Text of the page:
Kundai could not claim to have had a difficult childhood. Soon after marriage, her father left her mother with his extended family, to study in South Africa. He came back occasionally to check on his fledgeling family. His wife soon discovered that motherhood was not a task to be taken lightly, even though her in-laws were concerned with her welfare. Way back then, there were no qualms about sending young children to live with close relatives. So when Kundai was sent to stay with her grandparents, it was expected that she could cope with the separation during her formative years, with no adverse psychological effects. In hindsight, she realised she had been sent there to relieve the child care pressure on her parents and make way for her unborn siblings. She did not remember any deprivation, as there was a longing to have a grandchild around. Two mangy guard dogs which survived on scraps of leftover food were her best friends.
Before the rains, peasant farmers like her grandparents followed a seasonal ritual; leaving the homestead early, with a small parcel of food and drinking water. Through the scorching heat of the day, no one was expected to be idle when there was backbreaking work preparing the fields for planting. Each evening, the family would trudge home, exhausted with their hoes over their shoulders and the women balancing empty metal kango food containers precariously on their heads. The whole country would then wait for darkening skies to herald the coming rainy season.
With no one to play with, Kundai accompanied the adults daily, initially wanting to help them with her child-size hoe. When bored, she would sit under a shady tree, playing games of make-believe with her invisible friends and her old corn cob doll in a rag dress.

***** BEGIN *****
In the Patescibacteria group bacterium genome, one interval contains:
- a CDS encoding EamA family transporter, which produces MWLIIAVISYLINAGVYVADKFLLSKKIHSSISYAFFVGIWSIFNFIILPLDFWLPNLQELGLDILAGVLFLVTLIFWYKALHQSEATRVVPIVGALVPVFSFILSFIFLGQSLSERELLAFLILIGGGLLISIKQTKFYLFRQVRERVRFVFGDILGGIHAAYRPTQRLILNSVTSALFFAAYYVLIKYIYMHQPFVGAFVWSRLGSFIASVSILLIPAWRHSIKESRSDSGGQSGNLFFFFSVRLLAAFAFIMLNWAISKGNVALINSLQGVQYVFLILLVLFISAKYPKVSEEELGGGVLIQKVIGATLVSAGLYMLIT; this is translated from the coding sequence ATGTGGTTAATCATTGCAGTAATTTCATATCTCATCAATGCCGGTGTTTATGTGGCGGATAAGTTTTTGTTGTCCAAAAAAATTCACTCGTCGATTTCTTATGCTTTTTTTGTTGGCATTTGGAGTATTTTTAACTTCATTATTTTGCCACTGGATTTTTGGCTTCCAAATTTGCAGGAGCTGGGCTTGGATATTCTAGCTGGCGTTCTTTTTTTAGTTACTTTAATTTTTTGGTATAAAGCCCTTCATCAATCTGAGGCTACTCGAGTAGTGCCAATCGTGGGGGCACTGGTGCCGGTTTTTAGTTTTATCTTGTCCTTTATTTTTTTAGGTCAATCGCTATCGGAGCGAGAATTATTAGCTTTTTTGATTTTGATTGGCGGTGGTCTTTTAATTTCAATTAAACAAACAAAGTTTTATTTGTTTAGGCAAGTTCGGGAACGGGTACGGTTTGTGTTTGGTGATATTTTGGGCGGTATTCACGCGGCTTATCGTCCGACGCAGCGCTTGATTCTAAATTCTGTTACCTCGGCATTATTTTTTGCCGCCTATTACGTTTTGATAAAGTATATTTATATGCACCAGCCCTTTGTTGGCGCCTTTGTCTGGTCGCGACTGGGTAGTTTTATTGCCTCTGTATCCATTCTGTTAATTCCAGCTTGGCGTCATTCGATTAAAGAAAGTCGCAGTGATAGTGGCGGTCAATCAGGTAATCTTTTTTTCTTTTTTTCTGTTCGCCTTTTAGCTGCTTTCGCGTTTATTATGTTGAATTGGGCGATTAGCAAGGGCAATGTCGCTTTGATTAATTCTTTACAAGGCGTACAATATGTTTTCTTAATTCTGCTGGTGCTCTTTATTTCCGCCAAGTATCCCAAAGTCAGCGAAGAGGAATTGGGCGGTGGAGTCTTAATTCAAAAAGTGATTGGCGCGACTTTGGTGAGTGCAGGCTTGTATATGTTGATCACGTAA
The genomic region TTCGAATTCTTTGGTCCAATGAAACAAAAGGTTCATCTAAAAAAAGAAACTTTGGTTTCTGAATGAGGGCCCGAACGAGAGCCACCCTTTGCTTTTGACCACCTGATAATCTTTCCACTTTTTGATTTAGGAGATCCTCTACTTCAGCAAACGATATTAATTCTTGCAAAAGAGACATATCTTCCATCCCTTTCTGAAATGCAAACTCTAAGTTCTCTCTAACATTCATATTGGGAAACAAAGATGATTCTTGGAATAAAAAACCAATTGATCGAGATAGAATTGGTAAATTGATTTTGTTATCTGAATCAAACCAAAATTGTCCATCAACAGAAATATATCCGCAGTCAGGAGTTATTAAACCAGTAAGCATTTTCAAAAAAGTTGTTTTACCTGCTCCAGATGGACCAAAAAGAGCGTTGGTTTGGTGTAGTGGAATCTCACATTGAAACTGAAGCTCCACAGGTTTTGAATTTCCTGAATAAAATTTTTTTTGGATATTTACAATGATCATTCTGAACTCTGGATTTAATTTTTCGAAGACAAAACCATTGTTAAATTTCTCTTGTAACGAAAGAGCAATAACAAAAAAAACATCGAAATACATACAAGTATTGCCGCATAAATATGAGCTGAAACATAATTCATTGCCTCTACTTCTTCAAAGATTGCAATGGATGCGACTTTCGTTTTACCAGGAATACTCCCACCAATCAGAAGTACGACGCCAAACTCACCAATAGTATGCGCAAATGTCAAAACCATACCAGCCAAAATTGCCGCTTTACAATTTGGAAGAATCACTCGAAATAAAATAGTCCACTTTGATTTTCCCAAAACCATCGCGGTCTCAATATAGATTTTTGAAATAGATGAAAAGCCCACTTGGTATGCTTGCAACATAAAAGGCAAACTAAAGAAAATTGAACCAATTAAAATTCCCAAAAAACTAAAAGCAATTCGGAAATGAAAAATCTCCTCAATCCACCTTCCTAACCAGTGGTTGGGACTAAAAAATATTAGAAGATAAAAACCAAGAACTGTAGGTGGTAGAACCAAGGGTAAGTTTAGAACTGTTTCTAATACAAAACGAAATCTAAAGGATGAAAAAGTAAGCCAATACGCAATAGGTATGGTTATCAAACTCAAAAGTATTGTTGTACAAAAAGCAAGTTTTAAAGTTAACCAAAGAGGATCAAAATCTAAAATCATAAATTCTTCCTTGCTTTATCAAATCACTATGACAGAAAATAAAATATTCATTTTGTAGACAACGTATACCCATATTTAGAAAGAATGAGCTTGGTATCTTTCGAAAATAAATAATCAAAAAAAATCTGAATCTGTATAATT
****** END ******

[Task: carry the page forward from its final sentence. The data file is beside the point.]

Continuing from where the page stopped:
Tired of entertaining herself one day, in the unrelenting November sun, she asked to return home and play in the veranda where the cold cement floor would be a welcome relief from the ruthless heat.
‘There is no one at home. Why can’t you sit and play like you usually do under the tree? Do you want a drink of water?’ said Grandmother.
“No. I want to go home.”
''Who will look after you? You can’t wander around on your own. Bad people may be roaming about, waiting to snatch unsuspecting children.''
With the innocence of a child, Kundai set off home, “I am not afraid. I can run very fast, and I can scream, and you and the dogs will come and rescue me.”
Kundai followed the narrow well-worn path, past a woodlot of tall eucalyptus, past the orchard. The homestead was eerily quiet. Under the cold, rusty corrugated iron sheets of the veranda, Kundai became engrossed in her games. Her solace was shattered by a deep guttural, inhuman sound emanating from a rocky outcrop overlooking the homestead. A shadowy figure concealed in sackcloth appeared. All she could remember were her piercing screams as she sped off at break-neck speed, in a state of complete hysteria. Comfort eventually came from concealing herself tightly in her grandmother’s skirt. In between tears, she narrated the story about the binya (monster) which had tried to capture her.
From that day, she stayed in the fields, with everyone else. That childhood experience never left her sub-conscience. When older, she was told the bogeyman was her grandfather, who had played the prank. Such mixed memories kept the link with the homestead tenuous but alive, and that was all that mattered.